Support Builds for Easing of Ethanol Fuel Blend Requirements22 August 2012
CANADA - The chair of Manitoba Pork Council says, in the wake of concerns over feed grain availability this winter due to drought, support is building for changes in government policies that encourage the use of ethanol fuel blends.
The USDA's recent cuts to its US corn production estimate and its forecast that US 2012-2013 corn ending stocks will fall to 650 million bushels, the smallest carry-over since 1995-1996, are getting part of the blame for a rapid 50 per cent increase in corn futures pricing.
Manitoba Pork Council chair Karl Kynoch says the drought in the US has reduced the availability of feed grains and the amount of grain going into the ethanol industry is raising concern over the availability of grain to feed livestock.
Karl Kynoch-Manitoba Pork Council:
The ethanol policy has really expanded that industry in the US and is taking a lot of grain off of the market that is used for food.
I believe they have about a ten percent ethanol blend going on right now and they have talked about raising that to 15 or 20 per cent.
I guess the one thing that we want to see right now is that they hold off doing any increases in ethanol for we're at a very critical time right now when we need to make sure we have enough grain corn for food let alone before we concert it to fuel.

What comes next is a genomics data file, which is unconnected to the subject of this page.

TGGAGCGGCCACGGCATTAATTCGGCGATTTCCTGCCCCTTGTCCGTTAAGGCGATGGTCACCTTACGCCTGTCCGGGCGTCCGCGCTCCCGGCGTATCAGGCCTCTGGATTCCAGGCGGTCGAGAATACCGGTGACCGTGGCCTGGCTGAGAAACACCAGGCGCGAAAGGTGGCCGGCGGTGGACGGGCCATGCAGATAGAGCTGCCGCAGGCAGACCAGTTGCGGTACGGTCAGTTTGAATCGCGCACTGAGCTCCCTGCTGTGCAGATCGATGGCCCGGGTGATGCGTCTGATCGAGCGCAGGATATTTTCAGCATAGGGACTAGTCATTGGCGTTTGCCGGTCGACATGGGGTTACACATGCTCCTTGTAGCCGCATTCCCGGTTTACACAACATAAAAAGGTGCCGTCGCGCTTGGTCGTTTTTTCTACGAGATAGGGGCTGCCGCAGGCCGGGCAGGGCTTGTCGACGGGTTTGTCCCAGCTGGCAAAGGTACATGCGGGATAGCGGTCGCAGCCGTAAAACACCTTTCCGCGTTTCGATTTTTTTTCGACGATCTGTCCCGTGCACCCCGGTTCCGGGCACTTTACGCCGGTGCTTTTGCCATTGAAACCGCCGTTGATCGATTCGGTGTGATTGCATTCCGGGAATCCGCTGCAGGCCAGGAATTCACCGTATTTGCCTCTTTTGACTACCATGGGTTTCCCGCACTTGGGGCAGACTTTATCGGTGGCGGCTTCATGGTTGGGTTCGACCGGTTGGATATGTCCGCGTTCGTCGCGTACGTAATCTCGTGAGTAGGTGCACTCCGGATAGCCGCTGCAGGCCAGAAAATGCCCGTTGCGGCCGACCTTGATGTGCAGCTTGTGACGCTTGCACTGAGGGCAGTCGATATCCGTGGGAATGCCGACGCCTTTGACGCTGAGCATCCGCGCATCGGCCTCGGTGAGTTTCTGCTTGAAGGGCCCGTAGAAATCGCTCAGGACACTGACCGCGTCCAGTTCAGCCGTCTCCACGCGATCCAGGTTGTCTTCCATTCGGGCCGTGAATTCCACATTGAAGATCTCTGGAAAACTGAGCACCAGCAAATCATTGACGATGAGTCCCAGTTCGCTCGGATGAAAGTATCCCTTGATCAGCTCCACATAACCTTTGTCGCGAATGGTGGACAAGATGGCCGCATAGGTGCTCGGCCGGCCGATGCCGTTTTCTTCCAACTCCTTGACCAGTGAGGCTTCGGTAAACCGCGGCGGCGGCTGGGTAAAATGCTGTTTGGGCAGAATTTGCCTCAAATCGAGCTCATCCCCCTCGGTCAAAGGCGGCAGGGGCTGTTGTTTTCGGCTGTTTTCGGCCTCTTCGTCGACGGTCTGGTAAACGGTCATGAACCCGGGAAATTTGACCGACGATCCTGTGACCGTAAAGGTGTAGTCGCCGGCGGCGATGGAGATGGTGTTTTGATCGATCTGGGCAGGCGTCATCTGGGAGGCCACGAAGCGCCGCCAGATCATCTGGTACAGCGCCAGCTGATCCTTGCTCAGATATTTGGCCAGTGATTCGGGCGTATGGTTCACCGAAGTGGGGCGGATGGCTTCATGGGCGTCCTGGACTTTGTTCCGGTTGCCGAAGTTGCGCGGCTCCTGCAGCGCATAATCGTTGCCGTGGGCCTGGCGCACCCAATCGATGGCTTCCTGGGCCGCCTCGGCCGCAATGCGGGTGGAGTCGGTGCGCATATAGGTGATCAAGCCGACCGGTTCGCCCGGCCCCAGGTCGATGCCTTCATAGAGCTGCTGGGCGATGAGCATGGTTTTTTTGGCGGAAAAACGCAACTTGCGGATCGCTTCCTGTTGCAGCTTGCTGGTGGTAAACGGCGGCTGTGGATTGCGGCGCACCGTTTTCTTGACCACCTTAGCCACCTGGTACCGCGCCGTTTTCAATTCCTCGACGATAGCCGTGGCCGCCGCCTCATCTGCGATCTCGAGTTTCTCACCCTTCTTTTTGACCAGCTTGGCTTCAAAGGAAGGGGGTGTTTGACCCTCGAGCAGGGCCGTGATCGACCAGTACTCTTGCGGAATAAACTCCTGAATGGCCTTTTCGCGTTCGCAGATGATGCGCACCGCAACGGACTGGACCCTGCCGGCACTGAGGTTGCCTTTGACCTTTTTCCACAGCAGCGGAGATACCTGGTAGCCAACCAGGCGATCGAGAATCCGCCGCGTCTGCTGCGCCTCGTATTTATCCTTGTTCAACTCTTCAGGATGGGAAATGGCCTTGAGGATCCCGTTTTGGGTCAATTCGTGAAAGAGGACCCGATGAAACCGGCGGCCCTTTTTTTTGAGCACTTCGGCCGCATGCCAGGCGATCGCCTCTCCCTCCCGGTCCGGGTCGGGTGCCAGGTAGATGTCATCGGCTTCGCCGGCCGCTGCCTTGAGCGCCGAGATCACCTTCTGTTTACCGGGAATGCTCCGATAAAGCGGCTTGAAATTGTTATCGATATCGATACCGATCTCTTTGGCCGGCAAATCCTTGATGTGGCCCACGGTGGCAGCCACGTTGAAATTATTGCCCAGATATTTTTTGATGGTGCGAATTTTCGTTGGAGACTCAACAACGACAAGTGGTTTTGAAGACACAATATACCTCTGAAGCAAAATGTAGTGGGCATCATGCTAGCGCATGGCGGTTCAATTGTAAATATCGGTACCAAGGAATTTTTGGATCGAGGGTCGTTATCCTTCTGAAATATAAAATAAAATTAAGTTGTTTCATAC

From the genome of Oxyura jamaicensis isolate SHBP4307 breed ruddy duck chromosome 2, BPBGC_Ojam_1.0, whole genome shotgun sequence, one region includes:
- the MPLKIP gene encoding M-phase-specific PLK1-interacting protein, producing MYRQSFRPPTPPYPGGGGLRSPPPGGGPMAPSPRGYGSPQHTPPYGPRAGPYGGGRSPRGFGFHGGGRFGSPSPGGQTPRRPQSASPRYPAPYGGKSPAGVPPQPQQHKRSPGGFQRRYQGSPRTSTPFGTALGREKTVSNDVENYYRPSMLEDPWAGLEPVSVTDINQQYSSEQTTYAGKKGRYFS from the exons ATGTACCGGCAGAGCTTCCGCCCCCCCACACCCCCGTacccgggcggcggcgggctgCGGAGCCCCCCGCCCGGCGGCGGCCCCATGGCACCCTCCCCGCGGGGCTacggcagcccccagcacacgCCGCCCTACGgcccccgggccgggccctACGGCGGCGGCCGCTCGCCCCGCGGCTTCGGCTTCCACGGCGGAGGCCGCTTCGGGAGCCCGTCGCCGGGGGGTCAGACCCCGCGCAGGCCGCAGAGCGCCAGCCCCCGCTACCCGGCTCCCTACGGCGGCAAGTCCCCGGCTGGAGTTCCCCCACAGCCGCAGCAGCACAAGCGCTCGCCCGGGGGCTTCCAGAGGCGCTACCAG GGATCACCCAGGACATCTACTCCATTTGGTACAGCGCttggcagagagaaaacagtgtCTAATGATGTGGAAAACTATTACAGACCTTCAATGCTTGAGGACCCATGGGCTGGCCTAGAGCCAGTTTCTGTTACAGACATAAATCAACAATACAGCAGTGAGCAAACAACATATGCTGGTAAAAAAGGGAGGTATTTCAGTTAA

We're seeing a lot of support for that. Basically it started out of the US.
The livestock producers in the US are pushing to hold back on that and we're now even seeing other countries pushing to actually reduce the demand for that blend.
There's a lot of support for that and, if we understand right, the government in the United States US is starting to take that very seriously and look at it so, again, we'll have to watch that very close going forward.
Mr Kynoch notes further into the US south there's as much concern over access to water so there's a tremendous number of both cattle and hogs going to market in the US and we're also seeing that in Canada where operations have started to ship out animals.
He suggests the number of animals that go to market over the next couple of months will also play a huge role in demand for feed.
For Farmscape.Ca, I'm Bruce Cochrane.
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